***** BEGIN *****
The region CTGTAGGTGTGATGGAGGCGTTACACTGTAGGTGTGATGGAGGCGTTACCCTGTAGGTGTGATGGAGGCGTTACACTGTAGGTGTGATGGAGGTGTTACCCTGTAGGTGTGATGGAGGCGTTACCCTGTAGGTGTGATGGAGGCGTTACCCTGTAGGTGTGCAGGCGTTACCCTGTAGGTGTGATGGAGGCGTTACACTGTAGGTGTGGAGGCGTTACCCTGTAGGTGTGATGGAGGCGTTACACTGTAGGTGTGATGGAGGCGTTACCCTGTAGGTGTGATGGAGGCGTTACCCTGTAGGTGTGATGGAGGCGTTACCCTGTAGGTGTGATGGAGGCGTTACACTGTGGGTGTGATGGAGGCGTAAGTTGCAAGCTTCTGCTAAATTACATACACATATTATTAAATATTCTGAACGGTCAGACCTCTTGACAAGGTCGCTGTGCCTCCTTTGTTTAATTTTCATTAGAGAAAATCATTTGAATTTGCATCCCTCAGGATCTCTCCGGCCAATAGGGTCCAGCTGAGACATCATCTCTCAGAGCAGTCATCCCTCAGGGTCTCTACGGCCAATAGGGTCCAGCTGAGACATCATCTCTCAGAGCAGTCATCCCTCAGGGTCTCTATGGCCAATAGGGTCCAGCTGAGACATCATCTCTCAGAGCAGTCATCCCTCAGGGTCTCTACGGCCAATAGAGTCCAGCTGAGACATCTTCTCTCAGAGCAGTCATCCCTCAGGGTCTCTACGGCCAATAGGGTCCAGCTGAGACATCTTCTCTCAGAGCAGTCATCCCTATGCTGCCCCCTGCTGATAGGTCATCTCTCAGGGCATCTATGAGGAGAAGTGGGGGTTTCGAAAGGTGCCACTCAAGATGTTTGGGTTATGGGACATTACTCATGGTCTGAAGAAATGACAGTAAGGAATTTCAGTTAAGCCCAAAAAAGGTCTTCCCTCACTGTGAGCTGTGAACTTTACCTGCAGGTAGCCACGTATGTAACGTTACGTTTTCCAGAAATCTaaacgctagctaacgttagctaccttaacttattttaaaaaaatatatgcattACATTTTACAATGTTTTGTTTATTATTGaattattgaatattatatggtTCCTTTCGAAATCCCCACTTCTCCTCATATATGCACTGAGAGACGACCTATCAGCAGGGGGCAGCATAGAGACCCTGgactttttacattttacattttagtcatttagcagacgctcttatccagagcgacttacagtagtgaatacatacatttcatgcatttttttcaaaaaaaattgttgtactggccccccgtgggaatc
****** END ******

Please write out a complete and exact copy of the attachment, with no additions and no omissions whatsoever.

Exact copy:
The region CTGTAGGTGTGATGGAGGCGTTACACTGTAGGTGTGATGGAGGCGTTACCCTGTAGGTGTGATGGAGGCGTTACACTGTAGGTGTGATGGAGGTGTTACCCTGTAGGTGTGATGGAGGCGTTACCCTGTAGGTGTGATGGAGGCGTTACCCTGTAGGTGTGCAGGCGTTACCCTGTAGGTGTGATGGAGGCGTTACACTGTAGGTGTGGAGGCGTTACCCTGTAGGTGTGATGGAGGCGTTACACTGTAGGTGTGATGGAGGCGTTACCCTGTAGGTGTGATGGAGGCGTTACCCTGTAGGTGTGATGGAGGCGTTACCCTGTAGGTGTGATGGAGGCGTTACACTGTGGGTGTGATGGAGGCGTAAGTTGCAAGCTTCTGCTAAATTACATACACATATTATTAAATATTCTGAACGGTCAGACCTCTTGACAAGGTCGCTGTGCCTCCTTTGTTTAATTTTCATTAGAGAAAATCATTTGAATTTGCATCCCTCAGGATCTCTCCGGCCAATAGGGTCCAGCTGAGACATCATCTCTCAGAGCAGTCATCCCTCAGGGTCTCTACGGCCAATAGGGTCCAGCTGAGACATCATCTCTCAGAGCAGTCATCCCTCAGGGTCTCTATGGCCAATAGGGTCCAGCTGAGACATCATCTCTCAGAGCAGTCATCCCTCAGGGTCTCTACGGCCAATAGAGTCCAGCTGAGACATCTTCTCTCAGAGCAGTCATCCCTCAGGGTCTCTACGGCCAATAGGGTCCAGCTGAGACATCTTCTCTCAGAGCAGTCATCCCTATGCTGCCCCCTGCTGATAGGTCATCTCTCAGGGCATCTATGAGGAGAAGTGGGGGTTTCGAAAGGTGCCACTCAAGATGTTTGGGTTATGGGACATTACTCATGGTCTGAAGAAATGACAGTAAGGAATTTCAGTTAAGCCCAAAAAAGGTCTTCCCTCACTGTGAGCTGTGAACTTTACCTGCAGGTAGCCACGTATGTAACGTTACGTTTTCCAGAAATCTaaacgctagctaacgttagctaccttaacttattttaaaaaaatatatgcattACATTTTACAATGTTTTGTTTATTATTGaattattgaatattatatggtTCCTTTCGAAATCCCCACTTCTCCTCATATATGCACTGAGAGACGACCTATCAGCAGGGGGCAGCATAGAGACCCTGgactttttacattttacattttagtcatttagcagacgctcttatccagagcgacttacagtagtgaatacatacatttcatgcatttttttcaaaaaaaattgttgtactggccccccgtgggaatc